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Revellers enjoy Savannah ‘Advantage’
Machel Montano’s Advantage was the most played song at the Queen’s Park Savannah yesterday as masqueraders danced across the venue for the first time in three years. Several masqueraders expressed joy at being able to cross the Savannah stage which they said put excitement back into Carnival. The stage is the centrepiece of newly constructed Savannah facilities, including rebuilt Grand and North Stands. The venue, widely regarded as the mecca of T&T Carnival, had been closed in 2007 to make way for a state of the art Carnival centre that was never built. Trini Revellers masquerader Ayanna Boyce, who was rooting for Montano’s song Advantage to win Road March, told the T&T Guardian: “It is about time they reopened the stage.”
Sisters Michelle and Monique Marshall, who played in the mas band Spice, also expressed their excitement about being able to cross the stage yesterday morning. Harts masquerader Nicole Maingot said: “I am incredibly excited for tomorrow morning (today). I missed the stage. Carnival wasn’t Carnival without it.” The stage’s importance was seen as bands such as Mt Hope Connection, Poison, Tribe and Trini Revellers passed through the Savannah with their masqueraders dancing and celebrating to the musical accompaniment of Montano’s Advantage. Among the high-profile mas players spotted crossing the Savannah stage was Minister of Sports and Youth Affairs, Anil Roberts, who played in Tribe.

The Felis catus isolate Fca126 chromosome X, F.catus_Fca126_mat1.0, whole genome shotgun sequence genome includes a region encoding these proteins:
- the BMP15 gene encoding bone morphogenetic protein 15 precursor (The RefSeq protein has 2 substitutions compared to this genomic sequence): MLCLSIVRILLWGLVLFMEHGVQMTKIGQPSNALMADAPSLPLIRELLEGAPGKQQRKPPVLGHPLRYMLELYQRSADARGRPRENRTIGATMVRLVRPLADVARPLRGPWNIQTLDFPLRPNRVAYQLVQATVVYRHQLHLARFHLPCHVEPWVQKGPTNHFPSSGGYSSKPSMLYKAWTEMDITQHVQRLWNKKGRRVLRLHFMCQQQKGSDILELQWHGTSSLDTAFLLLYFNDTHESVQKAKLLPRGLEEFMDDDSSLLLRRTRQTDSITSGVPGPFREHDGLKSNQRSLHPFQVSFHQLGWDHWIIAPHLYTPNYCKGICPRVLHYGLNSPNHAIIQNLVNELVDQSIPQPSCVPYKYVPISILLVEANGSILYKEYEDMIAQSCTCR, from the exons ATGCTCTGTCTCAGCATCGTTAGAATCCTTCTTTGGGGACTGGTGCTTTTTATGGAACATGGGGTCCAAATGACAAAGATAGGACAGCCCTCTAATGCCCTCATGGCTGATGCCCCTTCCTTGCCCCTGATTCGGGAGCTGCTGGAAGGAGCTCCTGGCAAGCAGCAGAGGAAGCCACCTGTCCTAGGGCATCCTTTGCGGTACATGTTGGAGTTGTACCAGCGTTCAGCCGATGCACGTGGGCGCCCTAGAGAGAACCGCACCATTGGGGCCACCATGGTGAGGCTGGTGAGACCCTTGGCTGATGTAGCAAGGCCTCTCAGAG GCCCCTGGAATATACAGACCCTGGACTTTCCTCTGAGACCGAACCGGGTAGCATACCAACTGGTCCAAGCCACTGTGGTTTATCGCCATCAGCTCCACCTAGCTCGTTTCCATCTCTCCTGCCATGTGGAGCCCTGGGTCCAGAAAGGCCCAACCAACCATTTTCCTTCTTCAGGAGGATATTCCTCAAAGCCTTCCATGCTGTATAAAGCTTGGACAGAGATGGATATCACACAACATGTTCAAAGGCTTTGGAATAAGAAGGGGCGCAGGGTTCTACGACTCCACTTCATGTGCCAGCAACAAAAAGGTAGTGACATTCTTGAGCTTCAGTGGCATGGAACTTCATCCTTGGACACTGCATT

Not even midday showers could dampen the revelry, as bands were ushered on and off the stage in a timely manner, with no incidents reported. The reopening of the stage was not only beneficial to masqueraders, but attracted large numbers of tourists who helped fill the once vacant stands. Craft vendors at the Carnival Village used this to their advantage as they did a thriving trade, selling jewelry, wood carvings and paintings to patrons at the Savannah.